Comparative Investigation On CSMA/CA-Based Opportunistic Random Access For Internet of Things

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Computing Sciences and Computer Engineering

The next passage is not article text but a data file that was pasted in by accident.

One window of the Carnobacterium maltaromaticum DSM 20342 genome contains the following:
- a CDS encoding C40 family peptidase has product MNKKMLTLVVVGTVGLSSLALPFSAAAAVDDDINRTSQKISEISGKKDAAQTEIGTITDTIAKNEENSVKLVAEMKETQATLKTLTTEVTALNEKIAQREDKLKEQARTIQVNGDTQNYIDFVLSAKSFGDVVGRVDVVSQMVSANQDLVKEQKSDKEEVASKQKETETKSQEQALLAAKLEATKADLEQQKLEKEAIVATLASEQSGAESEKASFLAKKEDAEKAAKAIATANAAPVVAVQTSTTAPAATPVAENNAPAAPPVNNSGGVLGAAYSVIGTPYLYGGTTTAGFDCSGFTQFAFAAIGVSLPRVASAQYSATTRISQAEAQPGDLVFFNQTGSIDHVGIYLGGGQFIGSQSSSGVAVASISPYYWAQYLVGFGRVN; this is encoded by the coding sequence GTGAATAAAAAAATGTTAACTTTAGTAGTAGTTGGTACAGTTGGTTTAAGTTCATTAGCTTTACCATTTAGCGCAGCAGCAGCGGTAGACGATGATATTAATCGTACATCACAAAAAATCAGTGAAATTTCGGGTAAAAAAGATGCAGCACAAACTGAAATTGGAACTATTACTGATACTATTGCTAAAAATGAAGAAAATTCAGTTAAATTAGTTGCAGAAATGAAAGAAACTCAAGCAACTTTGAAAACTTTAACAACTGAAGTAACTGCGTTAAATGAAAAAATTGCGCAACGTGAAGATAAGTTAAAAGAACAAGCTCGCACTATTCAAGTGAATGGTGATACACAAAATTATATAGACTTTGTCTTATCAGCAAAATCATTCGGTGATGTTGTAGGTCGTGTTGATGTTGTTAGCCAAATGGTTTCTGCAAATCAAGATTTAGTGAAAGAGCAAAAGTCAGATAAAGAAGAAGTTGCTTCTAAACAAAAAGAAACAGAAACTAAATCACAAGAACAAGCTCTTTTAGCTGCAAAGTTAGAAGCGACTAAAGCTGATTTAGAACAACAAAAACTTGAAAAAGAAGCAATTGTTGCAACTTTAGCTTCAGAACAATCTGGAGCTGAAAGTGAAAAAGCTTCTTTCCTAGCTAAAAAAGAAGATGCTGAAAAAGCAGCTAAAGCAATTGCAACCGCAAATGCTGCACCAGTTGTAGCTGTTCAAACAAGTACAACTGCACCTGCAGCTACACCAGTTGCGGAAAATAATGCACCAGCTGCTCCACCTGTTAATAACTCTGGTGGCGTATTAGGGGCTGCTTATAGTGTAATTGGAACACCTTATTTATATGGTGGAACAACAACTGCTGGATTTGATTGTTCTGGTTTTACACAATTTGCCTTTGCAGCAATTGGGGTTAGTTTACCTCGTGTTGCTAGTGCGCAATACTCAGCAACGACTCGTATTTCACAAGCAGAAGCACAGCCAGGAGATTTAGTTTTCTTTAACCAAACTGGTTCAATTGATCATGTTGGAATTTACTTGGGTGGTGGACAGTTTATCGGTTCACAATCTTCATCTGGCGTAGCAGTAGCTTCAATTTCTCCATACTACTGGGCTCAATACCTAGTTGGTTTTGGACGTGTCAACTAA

Wireless communication is indispensable to Internet of Things (IoT). Carrier sensing multiple access/collision avoidance (CSMA/CA) is a well-proven wireless random access protocol and allows each node of equal probability in accessing wireless channel, which incurs equal throughput in long term regardless of the channel conditions. To exploit node diversity that refers to the difference of channel condition among nodes, this paper proposes two opportunistic random access mechanisms: overlapped contention and segmented contention, to favor the node of the best channel condition. In the overlapped contention, the contention windows of all nodes share the same ground of zero, but have different upper bounds upon channel condition. In the segmented contention, the contention window upper bound of a better channel condition is smaller than the lower bound of a worse channel condition; namely, their contention windows are segmented without any overlapping. These algorithms are also polished to provide temporal fairness and avoid starving the nodes of poor channel conditions. The proposed mechanisms are analyzed, implemented, and evaluated on a Linux-based testbed and in the NS3 simulator. Extensive comparative experiments show that both opportunistic solutions can significantly improve the network performance in throughput, delay, and jitter over the current CSMA/CA protocol. In particular, the overlapped contention scheme can offer 73.3% and 37.5% throughput improvements in the infrastructure-based and ad hoc networks, respectively.

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